Spring is an exciting time to get on a motorcycle and take in all of the beauty.
Whether you’re tooling down the 509 heading past Dash Point or on Auburn Black Diamond Road or even way out on Southworth to Fox Island, it’s hard to beat our state for scenery. We’ve got it all, the coast, the peninsula, the mountains and the river basin.
It’s also a dangerous time to be out on a bike. That’s because even when other drivers “look” they fail to see you.
What is inattentional blindness?
Inattentional blindness has to do with the way the human brain processes information. Or you might say the way the brain fails to process some information. A driver can look, and there can be a motorcycle in plain sight, but the driver will fail to “see” the bike. This is called looked-but-failed-to-see (LBFTS) and is a recognized phenomenon for scientists who study accidents.
This LBFTS is what causes a driver to turn their head, look, and still pull out in front of a motorcycle. Even on the clearest day with the best road conditions this happens. Scientists have found that for some yet undetermined reason, in these instances the brain filters out motorcycles when taking in all of the ambient sensory information.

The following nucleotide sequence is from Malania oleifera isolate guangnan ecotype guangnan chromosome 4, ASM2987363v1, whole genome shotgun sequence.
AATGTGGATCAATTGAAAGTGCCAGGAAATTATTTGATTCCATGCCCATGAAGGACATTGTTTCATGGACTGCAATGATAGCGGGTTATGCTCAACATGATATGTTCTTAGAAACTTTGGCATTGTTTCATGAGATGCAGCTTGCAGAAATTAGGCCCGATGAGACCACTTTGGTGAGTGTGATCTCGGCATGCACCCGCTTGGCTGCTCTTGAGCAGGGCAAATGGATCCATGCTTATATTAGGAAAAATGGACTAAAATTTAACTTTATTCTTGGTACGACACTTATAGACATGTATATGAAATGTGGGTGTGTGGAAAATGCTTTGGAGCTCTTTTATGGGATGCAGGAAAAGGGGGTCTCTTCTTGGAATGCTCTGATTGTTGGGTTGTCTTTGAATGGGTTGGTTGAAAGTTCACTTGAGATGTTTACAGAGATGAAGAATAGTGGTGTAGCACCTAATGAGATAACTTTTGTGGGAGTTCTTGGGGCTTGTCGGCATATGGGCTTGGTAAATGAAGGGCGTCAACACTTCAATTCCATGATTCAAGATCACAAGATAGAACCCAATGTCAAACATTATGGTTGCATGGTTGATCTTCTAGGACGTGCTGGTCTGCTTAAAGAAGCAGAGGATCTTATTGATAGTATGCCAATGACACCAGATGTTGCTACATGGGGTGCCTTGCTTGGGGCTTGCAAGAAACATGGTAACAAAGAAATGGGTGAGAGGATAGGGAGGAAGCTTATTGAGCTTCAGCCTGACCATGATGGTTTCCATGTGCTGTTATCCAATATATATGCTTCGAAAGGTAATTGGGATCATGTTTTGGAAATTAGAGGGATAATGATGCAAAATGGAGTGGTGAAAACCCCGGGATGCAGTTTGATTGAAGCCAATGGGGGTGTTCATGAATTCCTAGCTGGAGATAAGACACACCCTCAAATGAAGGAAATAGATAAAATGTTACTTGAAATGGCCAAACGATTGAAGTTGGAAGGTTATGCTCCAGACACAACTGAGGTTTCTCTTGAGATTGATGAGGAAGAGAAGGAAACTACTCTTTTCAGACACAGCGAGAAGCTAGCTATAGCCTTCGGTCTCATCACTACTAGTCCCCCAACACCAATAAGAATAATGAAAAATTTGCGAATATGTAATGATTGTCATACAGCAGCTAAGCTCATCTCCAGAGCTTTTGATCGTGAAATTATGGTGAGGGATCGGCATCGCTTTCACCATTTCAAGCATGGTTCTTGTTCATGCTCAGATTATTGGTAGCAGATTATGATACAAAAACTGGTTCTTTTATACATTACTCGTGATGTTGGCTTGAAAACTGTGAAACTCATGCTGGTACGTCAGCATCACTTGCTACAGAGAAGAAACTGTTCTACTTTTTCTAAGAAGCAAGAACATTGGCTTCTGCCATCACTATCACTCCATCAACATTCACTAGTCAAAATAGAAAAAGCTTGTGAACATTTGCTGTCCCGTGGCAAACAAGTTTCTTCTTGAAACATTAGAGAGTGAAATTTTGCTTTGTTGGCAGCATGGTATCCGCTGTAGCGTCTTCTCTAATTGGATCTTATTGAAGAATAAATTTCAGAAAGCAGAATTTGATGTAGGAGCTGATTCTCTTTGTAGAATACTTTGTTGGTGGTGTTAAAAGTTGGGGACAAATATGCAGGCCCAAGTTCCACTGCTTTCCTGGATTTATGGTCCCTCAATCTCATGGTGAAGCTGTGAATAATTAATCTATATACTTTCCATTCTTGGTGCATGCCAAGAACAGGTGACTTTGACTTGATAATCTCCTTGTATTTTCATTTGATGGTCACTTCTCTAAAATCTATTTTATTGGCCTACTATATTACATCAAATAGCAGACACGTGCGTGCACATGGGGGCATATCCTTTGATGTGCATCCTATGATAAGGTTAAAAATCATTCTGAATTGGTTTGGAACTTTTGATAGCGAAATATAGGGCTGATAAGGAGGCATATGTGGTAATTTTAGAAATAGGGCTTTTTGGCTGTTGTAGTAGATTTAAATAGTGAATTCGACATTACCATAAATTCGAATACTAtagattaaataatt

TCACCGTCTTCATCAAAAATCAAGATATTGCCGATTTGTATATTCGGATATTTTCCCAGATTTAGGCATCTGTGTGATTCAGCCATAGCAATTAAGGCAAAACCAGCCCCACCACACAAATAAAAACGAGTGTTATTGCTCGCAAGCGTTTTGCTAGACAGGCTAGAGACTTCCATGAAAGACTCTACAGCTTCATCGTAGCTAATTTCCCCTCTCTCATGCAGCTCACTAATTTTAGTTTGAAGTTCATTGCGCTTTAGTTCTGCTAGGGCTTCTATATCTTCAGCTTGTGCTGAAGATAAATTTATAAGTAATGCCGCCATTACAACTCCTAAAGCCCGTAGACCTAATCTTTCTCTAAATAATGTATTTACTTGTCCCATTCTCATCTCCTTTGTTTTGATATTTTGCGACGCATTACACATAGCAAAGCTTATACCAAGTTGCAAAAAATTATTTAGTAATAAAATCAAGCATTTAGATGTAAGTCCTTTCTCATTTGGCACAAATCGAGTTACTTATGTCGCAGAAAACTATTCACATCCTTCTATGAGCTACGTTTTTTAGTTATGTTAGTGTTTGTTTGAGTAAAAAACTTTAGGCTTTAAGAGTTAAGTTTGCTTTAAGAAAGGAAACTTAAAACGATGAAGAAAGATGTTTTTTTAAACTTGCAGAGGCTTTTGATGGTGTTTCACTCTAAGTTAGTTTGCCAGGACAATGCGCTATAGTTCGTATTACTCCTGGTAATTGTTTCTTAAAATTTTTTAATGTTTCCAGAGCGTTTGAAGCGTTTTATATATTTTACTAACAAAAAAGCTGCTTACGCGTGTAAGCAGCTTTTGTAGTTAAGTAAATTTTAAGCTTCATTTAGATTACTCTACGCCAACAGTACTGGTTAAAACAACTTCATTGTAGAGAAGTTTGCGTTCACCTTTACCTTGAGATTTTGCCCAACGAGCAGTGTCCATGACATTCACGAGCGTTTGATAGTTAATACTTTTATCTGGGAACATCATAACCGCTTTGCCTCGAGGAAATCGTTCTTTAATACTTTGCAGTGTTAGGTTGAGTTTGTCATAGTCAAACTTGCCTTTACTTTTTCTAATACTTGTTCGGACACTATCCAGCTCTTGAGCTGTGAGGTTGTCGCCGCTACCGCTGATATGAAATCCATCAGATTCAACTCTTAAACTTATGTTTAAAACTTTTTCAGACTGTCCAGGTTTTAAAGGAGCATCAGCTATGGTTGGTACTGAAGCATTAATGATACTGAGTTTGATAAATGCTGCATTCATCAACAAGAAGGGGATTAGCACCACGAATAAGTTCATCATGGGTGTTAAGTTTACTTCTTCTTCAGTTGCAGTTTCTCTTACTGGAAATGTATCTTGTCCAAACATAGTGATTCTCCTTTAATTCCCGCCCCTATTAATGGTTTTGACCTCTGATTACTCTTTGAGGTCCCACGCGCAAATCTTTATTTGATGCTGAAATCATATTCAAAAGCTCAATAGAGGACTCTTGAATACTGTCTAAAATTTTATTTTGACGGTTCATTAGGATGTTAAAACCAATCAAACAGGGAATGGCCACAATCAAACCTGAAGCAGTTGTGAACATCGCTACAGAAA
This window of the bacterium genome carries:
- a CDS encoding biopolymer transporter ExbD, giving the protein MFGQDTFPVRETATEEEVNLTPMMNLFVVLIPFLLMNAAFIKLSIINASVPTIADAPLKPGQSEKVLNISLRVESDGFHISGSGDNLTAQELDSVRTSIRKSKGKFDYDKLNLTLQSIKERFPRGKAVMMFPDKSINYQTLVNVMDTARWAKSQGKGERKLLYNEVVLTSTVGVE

What Can Be Done To Stay Safe
Drivers need to be aware that they are not seeing motorcycles. Training needs to include watching and training the brain to see motorcycles so that the brain recognizes them right away.
The three things you as a cyclist can do are:
- Wear bright colors and reflective tape. A bright helmet and gloves improve your chance of being seen. Curiously, noise can also help your visibility, such as your muffler or music.
- Practice defensive driving, allowing tailgaters and aggressive drivers to pass.
- Know that drivers may be “looking but not seeing.”
Also, be aware of road conditions after the first snow melt. Potholes, sand and gravel, fallen branches and flooding all present hazards this time of year as well.